WASHINGTON - The board of directors of the National Association of Counties adopted a resolution Friday urging the Municipal Securities Rulemaking Board to delay its proposed political contributions rule until regulators have consulted more extensively with issuers and studied the rule's costs and benefits.

The resolution, which is not as hard-hitting as one enacted recently by the National League of Cities, was adopted Friday at the 1,700-member group's board of directors meeting held in St. Petersburg, Fla.

Also this month, the National Council of State Housing Agencies person should not serve as an executive director of a state housing agency if, during the previous year, he or she solicited or received a political contribution that could be viewed as influencing the selection of "anyone providing services" in a bond issue. That could include underwriters, bond lawyers, printers and others, a spokesman for the group said.

The group also said, that executive directors should not seek or receive such contributions while they are serving in their posts and for a year after serving.

The moves by the counties and housing officials come one week after the League of Cities adopted a resolution slamming the MSRB's contribution rule. The MSRB voted Nov. 11 to bar municipal bond dealers who make political contributions from doing business for two years with the cities and states that the politicians serve.

The board is expected to send its rule to the Securities and Exchange Commission for review by mid-January.

The League of Cities warned that the MSRB rule sets a "double standard for participation in the electoral process" because it would not cover contributions to candidates for federal office.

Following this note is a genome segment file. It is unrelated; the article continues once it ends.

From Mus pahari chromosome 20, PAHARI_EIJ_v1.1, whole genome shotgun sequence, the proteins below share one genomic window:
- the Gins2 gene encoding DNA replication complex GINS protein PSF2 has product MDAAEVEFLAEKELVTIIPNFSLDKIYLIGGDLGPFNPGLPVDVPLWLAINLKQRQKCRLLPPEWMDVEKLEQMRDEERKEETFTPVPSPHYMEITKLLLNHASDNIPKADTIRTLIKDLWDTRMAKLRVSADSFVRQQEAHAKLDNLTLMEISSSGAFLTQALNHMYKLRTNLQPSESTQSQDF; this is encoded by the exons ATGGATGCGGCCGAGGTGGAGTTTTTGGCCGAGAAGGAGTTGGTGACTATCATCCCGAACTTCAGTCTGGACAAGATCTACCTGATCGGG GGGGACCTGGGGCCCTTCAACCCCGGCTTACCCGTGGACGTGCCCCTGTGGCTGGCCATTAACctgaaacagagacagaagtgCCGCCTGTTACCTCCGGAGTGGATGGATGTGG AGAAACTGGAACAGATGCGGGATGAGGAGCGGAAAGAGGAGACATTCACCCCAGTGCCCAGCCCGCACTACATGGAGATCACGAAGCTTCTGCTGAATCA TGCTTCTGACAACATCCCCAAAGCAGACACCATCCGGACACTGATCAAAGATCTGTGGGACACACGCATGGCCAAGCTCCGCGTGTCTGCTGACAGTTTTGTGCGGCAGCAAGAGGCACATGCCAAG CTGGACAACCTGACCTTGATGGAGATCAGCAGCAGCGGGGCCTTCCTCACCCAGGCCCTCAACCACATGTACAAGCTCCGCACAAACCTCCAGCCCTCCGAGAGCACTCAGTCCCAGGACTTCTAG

The league also said the rule would deny citizens their constitutional right to full participation in the electoral process at the state and local level. And it objected to the "presumption that if an elected official accepts a legitimate campaign contribution from a municipal securities professional, then that elected official will be unable to carry out his or her fiduciary responsibility to taxpayers."

The counties' resolution makes similar charges, but it does not flatly oppose the MSRB rule as the cities do. Instead, it says a steering committee of the counties' group should study the impact of the proposed MSRB rule on county governments and report its recommendations to the group's board of directors.

The MSRB met yesterday in New York for a special session aimed at tightening provisions in the proposed rule that would require employees to disclose the contributions they make to issuers.

"I don't think we have directors that would violate [such a standard] because they are not in the chain of political fund-raising," John McEvoy, executive director of the state housing agencies group, said in a telephone interview yesterday. "But we thought it was appropriate to clarify what roles executive directors ought to play insofar that they have [that] responsibility.

"The issue is not a simple one," McEvoy said. "It involves serious questions of the limits of federal power and the line between what the SEC should do to protect investors and to regulate the markets.

"The federal question here is, what is the appropriate role for the SEC and the MSRB? I'm not suggesting that I have the answer. [But] the states clearly have the responsibility for the insurance of integrity in state and local government practices."

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